It is hard to talk about ecommerce without talking about Amazon, as this online marketplace has greatly impacted the online retail industry. The availability of so many products in one place, from a variety of vendors, often makes marketplaces, like Amazon, eBay and Google Shopping, among the first destinations for online shoppers. And by having a presence on these sites merchants can better compete with the opposition and increase conversion rates in the process.
Some customers want to pay by credit cards, while others will want to pay by electronic checks (still) or an alternative method like PayPal. The only way to cater to everyone is by offering as many secure transaction options as possible. Many popular ecommerce platforms, like Bigcommerce, have pre-integrated payment gateways, so customers always have a way to pay. Bigcommerce, in fact, offers 60 different payment solutions.
It's a pretty simple concept - if customers can't find it, they can't buy it. This is why it is important to take the guesswork out of your site by making sure its navigation is effortless. You can even test your site's search function by looking for products yourself through your site's search bar, as search is one of the most common ways consumers find products on websites. Mike Feiman of PoolDawg.com states that adding rich auto complete to PoolDawg's search tool led to higher satisfaction and conversion rates. Thus, updating your site's search function could prove to be a profitable decision too.
Like it or not, returns are part of the ecommerce industry. Although having detailed descriptions and high-quality images, as well as leveraging tools like virtual fitting rooms, can diminish return rates, it is impossible for merchants to avoid returns altogether. That said, don't make it hard for your customers to make returns. After all, at some point in our lives, we have likely all been that customer who was burned by seemingly unfair return policies. And online returns are a hassle not only for merchants, but for consumers too. In fact, a ShopRunner study notes that 69 percent of consumers claim that returning items purchased online in a complicated process, regardless of fees. Questionable return policies can also impact loyalty in addition to conversion rates, as the study also reveals that 81 percent of online shoppers are not likely to make repeat purchases from a retailer that charges for return shipping.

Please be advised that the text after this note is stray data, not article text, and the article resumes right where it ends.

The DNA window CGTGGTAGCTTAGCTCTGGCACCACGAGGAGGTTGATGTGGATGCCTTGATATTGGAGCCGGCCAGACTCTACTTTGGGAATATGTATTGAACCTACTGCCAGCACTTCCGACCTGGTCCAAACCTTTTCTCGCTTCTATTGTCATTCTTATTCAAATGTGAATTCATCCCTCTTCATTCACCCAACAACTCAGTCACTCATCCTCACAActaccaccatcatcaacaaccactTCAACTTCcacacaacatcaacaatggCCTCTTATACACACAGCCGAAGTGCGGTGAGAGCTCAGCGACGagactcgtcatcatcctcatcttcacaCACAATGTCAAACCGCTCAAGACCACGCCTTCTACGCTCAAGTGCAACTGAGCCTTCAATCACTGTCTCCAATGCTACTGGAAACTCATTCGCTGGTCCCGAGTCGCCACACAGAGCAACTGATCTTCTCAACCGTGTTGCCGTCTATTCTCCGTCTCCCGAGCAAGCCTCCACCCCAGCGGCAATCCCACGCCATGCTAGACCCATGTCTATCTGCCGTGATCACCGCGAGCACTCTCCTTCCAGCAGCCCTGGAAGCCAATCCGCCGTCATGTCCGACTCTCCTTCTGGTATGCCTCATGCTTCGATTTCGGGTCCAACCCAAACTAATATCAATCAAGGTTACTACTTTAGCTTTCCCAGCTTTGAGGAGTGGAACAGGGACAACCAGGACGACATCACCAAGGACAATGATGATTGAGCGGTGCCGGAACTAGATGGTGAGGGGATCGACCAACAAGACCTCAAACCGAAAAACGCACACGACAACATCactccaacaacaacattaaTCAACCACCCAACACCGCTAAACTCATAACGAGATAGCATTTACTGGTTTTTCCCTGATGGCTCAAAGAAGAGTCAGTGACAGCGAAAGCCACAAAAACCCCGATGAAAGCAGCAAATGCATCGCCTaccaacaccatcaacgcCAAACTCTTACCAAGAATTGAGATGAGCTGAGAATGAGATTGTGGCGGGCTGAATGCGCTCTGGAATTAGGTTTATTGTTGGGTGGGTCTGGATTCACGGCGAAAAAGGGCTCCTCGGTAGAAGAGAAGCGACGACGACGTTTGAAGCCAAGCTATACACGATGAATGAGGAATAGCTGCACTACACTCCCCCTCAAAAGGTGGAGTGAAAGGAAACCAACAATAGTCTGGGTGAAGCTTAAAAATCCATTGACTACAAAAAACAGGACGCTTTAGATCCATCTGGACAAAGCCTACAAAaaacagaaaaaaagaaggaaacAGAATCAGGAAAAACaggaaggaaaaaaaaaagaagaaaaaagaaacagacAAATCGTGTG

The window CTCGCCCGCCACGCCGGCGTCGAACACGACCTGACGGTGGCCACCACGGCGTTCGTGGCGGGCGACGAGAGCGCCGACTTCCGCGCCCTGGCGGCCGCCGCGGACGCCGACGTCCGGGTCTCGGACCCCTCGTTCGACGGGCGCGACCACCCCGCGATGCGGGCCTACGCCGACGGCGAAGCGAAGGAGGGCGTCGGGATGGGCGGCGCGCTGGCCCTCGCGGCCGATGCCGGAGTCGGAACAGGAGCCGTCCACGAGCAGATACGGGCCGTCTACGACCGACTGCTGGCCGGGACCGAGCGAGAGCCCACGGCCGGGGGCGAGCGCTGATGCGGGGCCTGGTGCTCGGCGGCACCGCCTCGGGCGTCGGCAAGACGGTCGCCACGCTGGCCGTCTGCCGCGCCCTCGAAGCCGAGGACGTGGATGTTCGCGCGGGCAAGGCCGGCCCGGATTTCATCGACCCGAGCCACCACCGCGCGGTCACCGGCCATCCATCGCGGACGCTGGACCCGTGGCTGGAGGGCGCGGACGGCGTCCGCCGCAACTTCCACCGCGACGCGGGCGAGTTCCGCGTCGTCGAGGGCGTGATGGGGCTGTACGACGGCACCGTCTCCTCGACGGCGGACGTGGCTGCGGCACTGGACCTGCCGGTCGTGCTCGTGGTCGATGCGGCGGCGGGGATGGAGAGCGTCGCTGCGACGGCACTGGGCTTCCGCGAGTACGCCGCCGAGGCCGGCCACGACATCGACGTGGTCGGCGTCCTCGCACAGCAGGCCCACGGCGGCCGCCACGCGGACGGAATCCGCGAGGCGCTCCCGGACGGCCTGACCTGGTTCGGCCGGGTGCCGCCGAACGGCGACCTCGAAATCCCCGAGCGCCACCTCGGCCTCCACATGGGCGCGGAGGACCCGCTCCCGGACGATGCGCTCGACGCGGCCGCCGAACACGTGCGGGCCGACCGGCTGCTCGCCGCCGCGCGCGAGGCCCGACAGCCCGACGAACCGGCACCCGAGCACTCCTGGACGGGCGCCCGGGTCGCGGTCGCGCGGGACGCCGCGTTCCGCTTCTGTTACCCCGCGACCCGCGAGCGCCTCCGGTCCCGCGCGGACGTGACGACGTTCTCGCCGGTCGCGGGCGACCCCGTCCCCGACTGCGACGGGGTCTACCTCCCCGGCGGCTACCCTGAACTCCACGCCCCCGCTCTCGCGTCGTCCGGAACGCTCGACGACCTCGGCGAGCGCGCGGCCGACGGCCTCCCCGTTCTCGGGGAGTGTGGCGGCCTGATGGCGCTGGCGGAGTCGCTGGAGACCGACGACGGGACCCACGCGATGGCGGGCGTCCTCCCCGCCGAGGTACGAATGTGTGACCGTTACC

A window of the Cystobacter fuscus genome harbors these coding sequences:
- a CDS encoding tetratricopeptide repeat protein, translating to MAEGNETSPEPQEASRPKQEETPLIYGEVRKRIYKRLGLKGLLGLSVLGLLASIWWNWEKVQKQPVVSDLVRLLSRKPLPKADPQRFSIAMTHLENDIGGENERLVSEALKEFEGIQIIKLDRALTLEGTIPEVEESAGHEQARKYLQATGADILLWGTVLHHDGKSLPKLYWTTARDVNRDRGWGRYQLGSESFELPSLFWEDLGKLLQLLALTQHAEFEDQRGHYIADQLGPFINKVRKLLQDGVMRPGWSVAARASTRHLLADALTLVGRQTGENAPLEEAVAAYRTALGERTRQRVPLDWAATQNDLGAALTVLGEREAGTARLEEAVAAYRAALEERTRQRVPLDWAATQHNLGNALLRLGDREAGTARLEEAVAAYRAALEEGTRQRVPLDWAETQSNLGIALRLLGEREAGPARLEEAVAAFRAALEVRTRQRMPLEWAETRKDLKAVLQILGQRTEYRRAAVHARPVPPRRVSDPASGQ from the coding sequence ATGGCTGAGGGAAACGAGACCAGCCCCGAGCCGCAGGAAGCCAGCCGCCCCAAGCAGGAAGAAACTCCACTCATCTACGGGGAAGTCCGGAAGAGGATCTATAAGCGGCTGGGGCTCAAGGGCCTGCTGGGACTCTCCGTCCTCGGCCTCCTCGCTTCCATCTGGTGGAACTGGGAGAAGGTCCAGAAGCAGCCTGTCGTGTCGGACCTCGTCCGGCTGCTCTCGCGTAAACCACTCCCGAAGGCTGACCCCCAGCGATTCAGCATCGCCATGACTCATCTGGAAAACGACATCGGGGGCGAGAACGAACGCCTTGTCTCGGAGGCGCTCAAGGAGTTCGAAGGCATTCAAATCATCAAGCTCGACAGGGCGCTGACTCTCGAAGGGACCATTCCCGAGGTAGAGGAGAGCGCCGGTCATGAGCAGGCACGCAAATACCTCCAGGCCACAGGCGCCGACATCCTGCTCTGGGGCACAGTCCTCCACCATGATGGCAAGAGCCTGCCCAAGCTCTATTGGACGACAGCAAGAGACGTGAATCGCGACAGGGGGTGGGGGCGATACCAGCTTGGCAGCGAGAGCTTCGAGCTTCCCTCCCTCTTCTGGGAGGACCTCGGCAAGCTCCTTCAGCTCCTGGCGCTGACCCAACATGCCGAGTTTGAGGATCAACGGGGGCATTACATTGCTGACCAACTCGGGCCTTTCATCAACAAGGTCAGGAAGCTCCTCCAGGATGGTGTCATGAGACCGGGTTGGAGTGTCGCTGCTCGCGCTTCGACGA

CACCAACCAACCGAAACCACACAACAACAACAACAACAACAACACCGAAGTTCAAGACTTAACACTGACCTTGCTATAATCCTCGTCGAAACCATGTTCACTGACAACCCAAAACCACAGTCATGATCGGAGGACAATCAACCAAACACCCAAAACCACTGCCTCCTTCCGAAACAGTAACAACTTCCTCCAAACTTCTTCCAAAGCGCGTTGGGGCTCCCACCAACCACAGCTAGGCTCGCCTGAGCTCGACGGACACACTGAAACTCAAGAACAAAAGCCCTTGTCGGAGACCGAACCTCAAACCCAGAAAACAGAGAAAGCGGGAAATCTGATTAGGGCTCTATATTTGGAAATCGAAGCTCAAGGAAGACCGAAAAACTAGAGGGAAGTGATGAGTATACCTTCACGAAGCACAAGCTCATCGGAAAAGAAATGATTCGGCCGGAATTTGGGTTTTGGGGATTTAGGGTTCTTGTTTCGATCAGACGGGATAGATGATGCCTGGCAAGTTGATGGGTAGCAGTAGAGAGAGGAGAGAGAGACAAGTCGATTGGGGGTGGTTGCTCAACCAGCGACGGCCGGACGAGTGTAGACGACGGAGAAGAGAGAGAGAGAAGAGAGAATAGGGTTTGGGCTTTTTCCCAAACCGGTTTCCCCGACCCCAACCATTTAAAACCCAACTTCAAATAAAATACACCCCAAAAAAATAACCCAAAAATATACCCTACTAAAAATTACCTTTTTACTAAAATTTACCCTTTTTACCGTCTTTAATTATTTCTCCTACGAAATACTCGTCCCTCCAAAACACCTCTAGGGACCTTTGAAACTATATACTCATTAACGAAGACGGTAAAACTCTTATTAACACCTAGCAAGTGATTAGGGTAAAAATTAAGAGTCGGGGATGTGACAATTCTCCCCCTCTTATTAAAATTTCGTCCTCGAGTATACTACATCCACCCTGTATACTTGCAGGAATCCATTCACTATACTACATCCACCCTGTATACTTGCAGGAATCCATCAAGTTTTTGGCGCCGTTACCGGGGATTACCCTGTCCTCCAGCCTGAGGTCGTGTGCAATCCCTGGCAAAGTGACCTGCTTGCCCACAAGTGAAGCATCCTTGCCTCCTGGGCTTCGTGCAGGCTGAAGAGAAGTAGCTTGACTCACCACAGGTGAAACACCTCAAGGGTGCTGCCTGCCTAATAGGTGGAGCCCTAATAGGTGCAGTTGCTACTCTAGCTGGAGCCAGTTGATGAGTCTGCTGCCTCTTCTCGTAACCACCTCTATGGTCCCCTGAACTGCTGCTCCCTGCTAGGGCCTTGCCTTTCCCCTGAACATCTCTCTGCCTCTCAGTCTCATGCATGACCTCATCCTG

Don't expect your customers to stick around and wait for your page to load. A 2012 TagMan study reveals that a one-second delay in page-load time can cause a 7 percent loss in customer conversions. Luckily, there are many ways merchants can speed up their sites, such as leveraging a tag management system to optimize the load time for all tags, or by using a solution like SiteSpect AMPS to decrease load times by as much as 50-70 percent.